Relearning How to Read in the Age of Social Media

Relearning How to Read in the Age of Social Media

Joe Nutt
Joe Nutt

However amusing the meme or moving the pictures, reading—not gazing—remains the cornerstone of our civilisation. People who don’t actively seek out books or articles inevitably lead more restricted lives because extended prose remains the most effective means of communicating complex ideas. If your reading never strays beyond the demands of a colleague’s email or the brevity of a friend’s social media message, you live like a foreigner in your mother tongue, moving through the world partly sighted, a second-class citizen lacking a passport to ideas.

That is why millions of pounds of international aid are spent on global initiatives to improve literacy. But the ubiquity of the computer chip has meant the whole business of reading, the physical experience of engaging with extended prose, has brought about dramatic changes that we are struggling to acknowledge, never mind understand. Meanwhile, our educational system behaves as though Fleet Street still existed and professional authors still used Tippex. The ubiquity of costly computers and infrastructure has not in itself done anything to change academic attitudes to reading or to texts even though the way they are produced has been completely transformed.

Readers spend many hours reading from screens, yet sales of books remain at record levels. According to the Publishers Association, in 2019 print sales in the UK rose by three percent to £3.5bn while digital sales rose by four percent to £2.8bn (this includes a 39 percent increase in audiobook downloads). Technology has changed the way we engage with prose and hence with others’ thoughts, immeasurably, and it’s time we started to think more deeply and productively about that change.

As a schoolboy reader, my focus was the texts themselves. D.H. Lawrence and T.S. Eliot were just labels, George Orwell at least had the same Christian name as my own father, but was hardly less concrete a personality for that and even Shakespeare figured in my imagination as nothing more than a bald-headed, inanimate bust with a lace collar. Later, as a student of English literature, I maintained the habit of divorcing my primary reading from secondary studies of history, psychology, and biography. Although I knew a great deal about George Eliot’s and D.H. Lawrence’s lives, and even about the geography and culture of the industrial Midlands we had all grown up in, I was able to put all that aside the moment I turned a page of Middlemarch or Sons and Lovers. I had learned to read the words in front of me. Although the warning signs were there, no one insisted I bring anything extraneous to the experience, certainly nothing as grubby as politics, or as flaky as pop psychology. I was free to read.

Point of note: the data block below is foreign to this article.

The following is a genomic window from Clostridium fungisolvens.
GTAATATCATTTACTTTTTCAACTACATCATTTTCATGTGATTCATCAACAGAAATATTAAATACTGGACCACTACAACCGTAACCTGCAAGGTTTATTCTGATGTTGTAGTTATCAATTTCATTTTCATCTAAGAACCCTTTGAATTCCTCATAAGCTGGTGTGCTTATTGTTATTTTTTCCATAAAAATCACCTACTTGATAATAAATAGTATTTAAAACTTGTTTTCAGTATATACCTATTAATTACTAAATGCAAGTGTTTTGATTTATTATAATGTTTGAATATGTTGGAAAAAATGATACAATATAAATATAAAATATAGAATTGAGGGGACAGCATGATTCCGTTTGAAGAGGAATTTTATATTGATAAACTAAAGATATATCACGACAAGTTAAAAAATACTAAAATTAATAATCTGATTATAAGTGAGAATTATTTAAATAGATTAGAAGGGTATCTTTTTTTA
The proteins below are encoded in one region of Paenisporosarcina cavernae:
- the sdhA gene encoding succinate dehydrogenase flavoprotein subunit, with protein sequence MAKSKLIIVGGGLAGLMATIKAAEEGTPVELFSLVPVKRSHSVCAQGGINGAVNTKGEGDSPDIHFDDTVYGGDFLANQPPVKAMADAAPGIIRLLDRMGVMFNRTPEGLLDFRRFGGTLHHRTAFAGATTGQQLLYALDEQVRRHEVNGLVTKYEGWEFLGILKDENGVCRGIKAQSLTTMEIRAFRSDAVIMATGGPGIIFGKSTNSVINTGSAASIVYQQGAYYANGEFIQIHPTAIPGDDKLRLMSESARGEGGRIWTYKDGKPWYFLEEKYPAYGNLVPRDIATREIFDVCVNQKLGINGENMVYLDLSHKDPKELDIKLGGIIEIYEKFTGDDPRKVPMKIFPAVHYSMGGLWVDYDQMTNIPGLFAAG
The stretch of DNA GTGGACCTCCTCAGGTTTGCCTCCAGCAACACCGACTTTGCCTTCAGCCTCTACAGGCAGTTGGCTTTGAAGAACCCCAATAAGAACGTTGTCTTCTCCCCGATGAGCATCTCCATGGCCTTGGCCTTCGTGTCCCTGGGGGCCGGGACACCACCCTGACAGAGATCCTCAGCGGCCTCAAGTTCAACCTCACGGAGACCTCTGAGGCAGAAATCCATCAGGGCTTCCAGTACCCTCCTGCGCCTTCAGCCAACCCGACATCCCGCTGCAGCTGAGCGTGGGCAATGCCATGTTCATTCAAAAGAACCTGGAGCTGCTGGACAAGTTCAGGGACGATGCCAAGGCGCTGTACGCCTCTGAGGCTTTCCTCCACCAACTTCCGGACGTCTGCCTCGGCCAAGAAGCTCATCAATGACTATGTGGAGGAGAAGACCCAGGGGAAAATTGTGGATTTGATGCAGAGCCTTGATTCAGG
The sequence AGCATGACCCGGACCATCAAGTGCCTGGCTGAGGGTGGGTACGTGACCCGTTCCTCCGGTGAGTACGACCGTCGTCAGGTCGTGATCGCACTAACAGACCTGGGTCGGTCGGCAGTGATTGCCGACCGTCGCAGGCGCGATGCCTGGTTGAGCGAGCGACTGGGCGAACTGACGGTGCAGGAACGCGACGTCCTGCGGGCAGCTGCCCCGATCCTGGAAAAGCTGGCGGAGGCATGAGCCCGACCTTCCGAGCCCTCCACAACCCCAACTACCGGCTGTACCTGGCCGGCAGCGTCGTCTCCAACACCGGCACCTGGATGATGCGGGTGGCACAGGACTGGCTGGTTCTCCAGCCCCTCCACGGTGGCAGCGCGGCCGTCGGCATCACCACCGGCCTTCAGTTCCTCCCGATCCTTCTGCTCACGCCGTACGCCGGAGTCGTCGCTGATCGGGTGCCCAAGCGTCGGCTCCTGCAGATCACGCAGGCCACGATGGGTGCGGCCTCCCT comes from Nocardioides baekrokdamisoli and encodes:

This freedom has been slowly slipping away. When the furor over Midnight’s Children erupted in 1989, I became acutely aware that it would be impossible for me to read Rushdie’s book without a mountain of someone else’s baggage. I didn’t want to see Rushdie’s face, hear his voice or rerun a myriad of TV images showing incensed book-burning crowds when I read his novel. To this day, I have never even looked at it.

With contemporary literature, it became increasingly difficult for me to separate the author from the work because, in the real world, the author’s brand and personality were energetically for sale long before any new text hit the market. Increasingly, my first introduction to any contemporary author was through media representations of them, rather than anything they had written.

Then came the technology and the Internet; and they exacerbated the problem a thousandfold. Today, literary agents and publishers openly court celebrity authors not for their words; for their skill at constructing extended prose, but for their face or the way their backstories reflect contentious cultural issues. In the end my reading experience became dominated by headshots and personalities, news stories and publishing trends, even by people I knew personally; until I lost that essential freedom to read just the words in front of me.

There are, of course, critical approaches that rely on overlaying a framework of shared beliefs and predispositions onto a text. They all share the same profound weakness. They insist you regard the author’s own words as subordinate to the shared approach. All critical theories promise to act as a lens that can illuminate or enrich your private response to the author’s words, but they never deliver. Instead they act as a filter that subdues or eradicates anything that does not conform to the theory. This widespread way of reading, nurtured in universities and even now in schools, has led inevitably to the renewal of the perverse idea that books can be unsuitable or even harmful; and has fuelled the warped thinking of decolonisers and the censorious. My professional network is full of people who read like this. It’s time to rethink the way we read.

Much of my professional work in the last two decades has demanded reading a lot of academic research, in two disparate fields: poetry and educational research. There is the scholarly research necessary to write books about poetry and individual poets and there is work on educational research and development internationally. There is such a fast turnover of the latter, from such a wide range of sources, and the quality is so variable that I quickly learned to investigate the researchers and organisations before engaging with the texts themselves. I’ve saved myself innumerable hours of wasted effort by this simple strategy.